15. Bodino, N.; Cavalieri, V.; Dongiovanni, C.; Plazio, E.; Saladini, M.; Volani, S.; Simonetto, A.; Fumarola, G.; Di Carolo, M.; Porcelli, F.; et al. Phenology, seasonal abundance and stage-structure of spittlebug (Hemiptera: Aphrophoridae) populations in olive groves in Italy. Sci. Rep. 2019, 9, 1–17. [Google Scholar] [CrossRef]
  16. Bodino, N.; Cavalieri, V.; Dongiovanni, C.; Saladini, M.; Simonetto, A.; Volani, S.; Plazio, E.; Altamura, G.; Tauro, D.; Gilioli, G.; et al. Spittlebugs of mediterranean olive groves: Host-plant exploitation throughout the year. Insects 2020, 11, 130. [Google Scholar] [CrossRef][Green Version]
  17. Panzavolta, T.; Bracalini, M.; Croci, F.; Ghelardini, L.; Luti, S.; Campigli, S.; Goti, E.; Marchi, R.; Tiberi, R.; Marchi, G. Philaenus italosignus a potential vector of Xylella fastidiosa: Occurrence of the spittlebug on olive trees in Tuscany (Italy). Bull. Insectol. 2019, 72, 317–320. [Google Scholar]
  18. Santoiemma, G.; Tamburini, G.; Sanna, F.; Mori, N.; Marini, L. Landscape composition predicts the distribution of Philaenus spumarius, vector of Xylella fastidiosa, in olive groves. J. Pest Sci. 2019, 92, 1101–1109. [Google Scholar] [CrossRef][Green Version]
  19. Hasbroucq, S.; Casarin, N.; Czwienczek, E.; Bragard, C.; Grégoire, J.-C. Distribution, adult phenology and life history traits of potential insect vectors of Xylella fastidiosa in Belgium. Belg. J. Entomol. 2020, 92, 1–21. [Google Scholar]
  20. Mesmin, X.; Chartois, M.; Genson, G.; Rossi, J.; Cruaud, A.; Rasplus, J. Ooctonus vulgatus (Hymenoptera, Mymaridae), a potential biocontrol agent to reduce populations of Philaenus spumarius (Hemiptera, Aphrophoridae ) the main vector of Xylella fastidiosa in Europe. PeerJ 2020, 8, 8591. [Google Scholar] [CrossRef][Green Version]
  21. Liccardo, A.; Fierro, A.; Garganese, F.; Picciotti, U.; Porcelli, F. A biological control model to manage the vector and the infection of Xylella fastidiosa on olive trees. PLoS ONE 2020, 15, 232363. [Google Scholar] [CrossRef]
  22. Ables, J.R. Feeding behavior of an assassin bug, Zelus renardii. Ann. Entomol. Soc. Am. 1978, 71, 476–478. [Google Scholar] [CrossRef]
  23. Benhadi-Marín, J.; Villa, M.; Pereira, L.F.; Rodrigues, I.; Morente, M.; Baptista, P.; Pereira, J.A. A guild-based protocol to target potential natural enemies of Philaenus spumarius (Hemiptera: Aphrophoridae), a vector of Xylella fastidiosa (Xanthomonadaceae): A case study with spiders in the olive grove. Insects 2020, 11, 100. [Google Scholar] [CrossRef] [PubMed][Green Version]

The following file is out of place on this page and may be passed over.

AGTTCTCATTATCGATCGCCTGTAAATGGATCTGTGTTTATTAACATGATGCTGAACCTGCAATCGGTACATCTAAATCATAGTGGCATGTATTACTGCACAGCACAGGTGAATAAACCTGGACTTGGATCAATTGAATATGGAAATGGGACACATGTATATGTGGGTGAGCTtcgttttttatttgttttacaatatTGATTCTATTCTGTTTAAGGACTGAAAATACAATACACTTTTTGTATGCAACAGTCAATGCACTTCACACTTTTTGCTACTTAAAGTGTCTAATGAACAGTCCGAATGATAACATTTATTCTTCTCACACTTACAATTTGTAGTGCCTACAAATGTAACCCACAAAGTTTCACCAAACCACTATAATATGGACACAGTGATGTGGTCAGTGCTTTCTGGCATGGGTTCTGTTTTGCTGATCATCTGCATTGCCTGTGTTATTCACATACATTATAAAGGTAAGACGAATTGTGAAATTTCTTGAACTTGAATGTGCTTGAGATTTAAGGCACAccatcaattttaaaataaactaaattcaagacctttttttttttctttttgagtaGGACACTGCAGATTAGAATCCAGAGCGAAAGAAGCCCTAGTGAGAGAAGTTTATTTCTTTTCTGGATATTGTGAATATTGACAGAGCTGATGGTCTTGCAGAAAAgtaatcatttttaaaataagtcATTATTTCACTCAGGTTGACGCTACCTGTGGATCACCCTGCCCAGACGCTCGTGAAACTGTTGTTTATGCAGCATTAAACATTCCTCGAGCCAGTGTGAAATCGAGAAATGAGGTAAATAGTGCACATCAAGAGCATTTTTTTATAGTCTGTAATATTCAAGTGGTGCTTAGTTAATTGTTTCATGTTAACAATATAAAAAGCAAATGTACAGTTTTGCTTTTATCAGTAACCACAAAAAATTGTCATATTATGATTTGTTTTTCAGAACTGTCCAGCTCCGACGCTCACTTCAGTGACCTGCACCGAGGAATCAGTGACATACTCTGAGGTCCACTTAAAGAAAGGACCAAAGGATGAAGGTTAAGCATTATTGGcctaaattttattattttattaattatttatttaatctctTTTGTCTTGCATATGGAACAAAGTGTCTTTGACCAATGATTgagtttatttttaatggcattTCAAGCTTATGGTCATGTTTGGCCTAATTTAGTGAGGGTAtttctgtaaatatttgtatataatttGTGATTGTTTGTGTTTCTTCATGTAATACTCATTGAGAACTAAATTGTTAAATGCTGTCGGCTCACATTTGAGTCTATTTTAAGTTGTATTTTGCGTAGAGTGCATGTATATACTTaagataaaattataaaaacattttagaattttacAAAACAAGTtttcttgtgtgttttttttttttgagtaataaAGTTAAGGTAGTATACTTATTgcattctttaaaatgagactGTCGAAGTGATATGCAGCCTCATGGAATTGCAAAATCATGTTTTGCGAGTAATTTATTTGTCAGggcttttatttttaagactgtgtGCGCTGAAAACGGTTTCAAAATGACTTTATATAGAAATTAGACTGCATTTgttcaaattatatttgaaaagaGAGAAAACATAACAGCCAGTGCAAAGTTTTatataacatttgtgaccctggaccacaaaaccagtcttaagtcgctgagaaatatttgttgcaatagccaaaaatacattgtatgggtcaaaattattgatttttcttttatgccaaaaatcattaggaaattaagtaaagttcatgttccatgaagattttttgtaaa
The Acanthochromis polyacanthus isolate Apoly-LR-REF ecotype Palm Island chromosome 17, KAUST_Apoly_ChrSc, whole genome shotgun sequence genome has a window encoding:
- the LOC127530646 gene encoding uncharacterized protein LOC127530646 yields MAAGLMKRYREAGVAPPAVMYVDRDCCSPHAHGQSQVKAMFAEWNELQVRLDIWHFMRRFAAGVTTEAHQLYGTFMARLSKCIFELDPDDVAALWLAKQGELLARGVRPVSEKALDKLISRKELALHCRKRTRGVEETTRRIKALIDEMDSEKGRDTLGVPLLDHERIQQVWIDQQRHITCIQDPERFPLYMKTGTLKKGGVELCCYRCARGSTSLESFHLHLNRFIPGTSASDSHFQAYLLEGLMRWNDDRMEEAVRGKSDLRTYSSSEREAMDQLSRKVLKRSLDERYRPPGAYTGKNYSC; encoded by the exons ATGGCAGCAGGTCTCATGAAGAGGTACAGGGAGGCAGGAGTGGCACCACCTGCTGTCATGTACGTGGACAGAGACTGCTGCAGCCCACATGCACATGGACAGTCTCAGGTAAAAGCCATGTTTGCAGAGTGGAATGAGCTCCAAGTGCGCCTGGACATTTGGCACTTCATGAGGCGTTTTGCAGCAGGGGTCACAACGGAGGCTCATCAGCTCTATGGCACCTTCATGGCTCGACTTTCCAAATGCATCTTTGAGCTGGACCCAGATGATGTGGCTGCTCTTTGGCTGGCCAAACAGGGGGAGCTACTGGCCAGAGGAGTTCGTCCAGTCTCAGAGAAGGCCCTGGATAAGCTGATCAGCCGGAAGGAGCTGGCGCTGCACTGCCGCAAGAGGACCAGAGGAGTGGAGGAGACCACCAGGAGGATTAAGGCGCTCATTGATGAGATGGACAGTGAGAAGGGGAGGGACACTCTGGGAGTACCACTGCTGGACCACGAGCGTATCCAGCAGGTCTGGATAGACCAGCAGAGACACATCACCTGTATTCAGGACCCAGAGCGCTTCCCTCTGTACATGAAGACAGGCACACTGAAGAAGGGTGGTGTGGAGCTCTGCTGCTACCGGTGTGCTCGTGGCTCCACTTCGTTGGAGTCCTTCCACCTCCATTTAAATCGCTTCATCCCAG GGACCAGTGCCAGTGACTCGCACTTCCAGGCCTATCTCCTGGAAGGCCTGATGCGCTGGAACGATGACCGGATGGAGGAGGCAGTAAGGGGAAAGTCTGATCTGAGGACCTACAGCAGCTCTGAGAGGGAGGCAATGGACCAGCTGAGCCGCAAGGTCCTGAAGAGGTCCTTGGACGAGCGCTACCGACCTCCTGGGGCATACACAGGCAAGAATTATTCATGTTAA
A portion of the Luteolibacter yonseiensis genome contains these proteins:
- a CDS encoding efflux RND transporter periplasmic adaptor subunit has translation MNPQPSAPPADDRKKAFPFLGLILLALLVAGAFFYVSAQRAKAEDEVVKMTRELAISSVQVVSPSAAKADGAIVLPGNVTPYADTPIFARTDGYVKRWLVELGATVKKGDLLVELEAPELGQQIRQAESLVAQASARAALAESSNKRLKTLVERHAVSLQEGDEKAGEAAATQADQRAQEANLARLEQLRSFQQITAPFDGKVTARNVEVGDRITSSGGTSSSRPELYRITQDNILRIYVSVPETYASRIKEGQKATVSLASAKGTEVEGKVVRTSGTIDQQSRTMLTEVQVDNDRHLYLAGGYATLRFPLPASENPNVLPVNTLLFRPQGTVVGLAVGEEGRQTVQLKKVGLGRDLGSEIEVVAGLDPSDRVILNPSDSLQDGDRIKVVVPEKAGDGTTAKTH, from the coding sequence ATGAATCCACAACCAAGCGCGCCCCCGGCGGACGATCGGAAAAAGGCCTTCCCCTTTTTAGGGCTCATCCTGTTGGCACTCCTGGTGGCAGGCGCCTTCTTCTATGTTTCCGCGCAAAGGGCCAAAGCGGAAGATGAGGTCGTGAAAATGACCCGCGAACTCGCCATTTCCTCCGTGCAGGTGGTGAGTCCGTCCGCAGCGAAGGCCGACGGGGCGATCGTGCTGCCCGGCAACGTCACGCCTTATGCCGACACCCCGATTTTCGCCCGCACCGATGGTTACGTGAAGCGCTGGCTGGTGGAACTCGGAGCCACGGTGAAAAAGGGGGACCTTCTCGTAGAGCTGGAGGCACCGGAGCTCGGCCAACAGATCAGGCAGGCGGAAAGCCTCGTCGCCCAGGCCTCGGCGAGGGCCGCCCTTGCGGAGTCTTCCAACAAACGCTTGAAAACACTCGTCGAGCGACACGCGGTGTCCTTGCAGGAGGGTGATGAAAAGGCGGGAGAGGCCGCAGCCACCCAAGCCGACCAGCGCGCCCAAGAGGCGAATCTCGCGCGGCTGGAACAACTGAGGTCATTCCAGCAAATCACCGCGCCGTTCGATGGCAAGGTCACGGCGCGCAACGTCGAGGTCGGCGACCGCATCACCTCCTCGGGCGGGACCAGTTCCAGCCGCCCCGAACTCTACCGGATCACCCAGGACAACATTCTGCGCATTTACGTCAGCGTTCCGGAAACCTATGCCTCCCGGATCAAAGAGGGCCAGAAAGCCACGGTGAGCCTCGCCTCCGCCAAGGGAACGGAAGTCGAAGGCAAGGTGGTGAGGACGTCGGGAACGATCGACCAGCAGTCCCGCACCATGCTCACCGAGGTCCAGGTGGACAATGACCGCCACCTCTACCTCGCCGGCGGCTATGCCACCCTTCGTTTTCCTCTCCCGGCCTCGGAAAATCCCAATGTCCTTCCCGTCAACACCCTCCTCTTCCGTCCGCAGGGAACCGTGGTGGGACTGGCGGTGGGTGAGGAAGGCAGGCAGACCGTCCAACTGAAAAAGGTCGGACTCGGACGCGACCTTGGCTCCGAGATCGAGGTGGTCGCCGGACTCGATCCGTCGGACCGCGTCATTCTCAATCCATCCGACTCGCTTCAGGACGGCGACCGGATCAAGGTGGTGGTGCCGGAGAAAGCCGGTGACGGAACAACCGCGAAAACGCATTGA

24. Whittaker, J.B. The Biology of Pipunculidae (Diptera) Parasitising Some British Cercopidae (Homoptera). Physiol. Entomol. 1969, 44, 17–24. [Google Scholar] [CrossRef]
  25. Whittaker, J.B. Density regulation in a population of Philaenus spumarius (L.)(Homoptera: Cercopidae). J. Anim. Ecol. 1973, 42, 163–172. [Google Scholar] [CrossRef]
  26. de Jong, Y.; Verbeek, M.; Michelsen, V.; de Place Bjørn, P.; Los, W.; Steeman, F.; Bailly, N.; Basire, C.; Chylarecki, P.; Stloukal, E. Fauna Europaea–all European animal species on the web. Biodivers. Data J. 2014, 2, 4034. [Google Scholar] [CrossRef][Green Version]
  27. Clark, K.; Karsch-Mizrachi, I.; Lipman, D.J.; Ostell, J.; Sayers, E.W. GenBank. Nucleic Acids Res. 2016, 44, 67–72. [Google Scholar] [CrossRef][Green Version]
  28. Kehlmaier, C.; Assmann, T. Molecular analysis meets morphology-based systematics-a synthetic approach for Chalarinae (Insecta: Diptera: Pipunculidae). Syst. Entomol. 2010, 35, 181–195. [Google Scholar] [CrossRef]
  29. Untergasser, A.; Cutcutache, I.; Koressaar, T.; Ye, J.; Faircloth, B.C.; Remm, M.; Rozen, S.G. Primer3—New capabilities and interfaces. Nucleic Acids Res. 2012, 40, 115. [Google Scholar] [CrossRef][Green Version]
  30. Marzachi, C.; Bosco, D. Relative quantification of chrysanthemum yellows (16Sr I) phytoplasma in its plant and insect host using real-time polymerase chain reaction. Mol. Biotechnol. 2005, 30, 117–127. [Google Scholar] [CrossRef]
  31. Swallow, W.H. Group testing for estimating infection rates and probabilities of disease transmission. Phytopathology 1985, 75, 882–889. [Google Scholar] [CrossRef]
  32. R Core Team. R: A Language and Environment for Statistical Computing; R Foundation for Statistical Computing: Vienna, Austria, 2018. [Google Scholar]
  33. Coe, R.L. Handbooks for the Identification of British Insects: Vol. X, Part 2(c). Diptera Pipunculidae; Royal Entomological Society of London: London, UK, 1966; pp. 8–10. [Google Scholar]
  34. de Meyer, M. Preliminary database on the distribution of Pipunculidae (Diptera) in Europe. Pros. 81h Airfoil. E.]. S. Bruss. 1992, 91–100. [Google Scholar]
  35. de Meyer, M.; Bruyn, L.d. On the phenology of some Pipunculidae (Diptera) in Belgium. Bull. Ann. Société R. Belge d’Entomologie 1984, 120, 123–131. [Google Scholar]
  36. Wiegert, R.G. Population energetics of meadow spittlebugs (Philaenus spumarius L.) as affected by migration and habitat. Ecol. Monogr. 1964, 34, 218–241. [Google Scholar] [CrossRef]
  37. Prior, K.M.; Hellmann, J.J. Does enemy loss cause release? A biogeographical comparison of parasitoid effects on an introduced insect. Ecology 2013, 94, 1015–1024. [Google Scholar] [CrossRef]
  38. Weaver, C.R.; King, D.R. Meadow spittlebug, Philaenus leucophthalmus (L.). Ohio ARDC Res. Bull. 1954, 71, 1–99. [Google Scholar]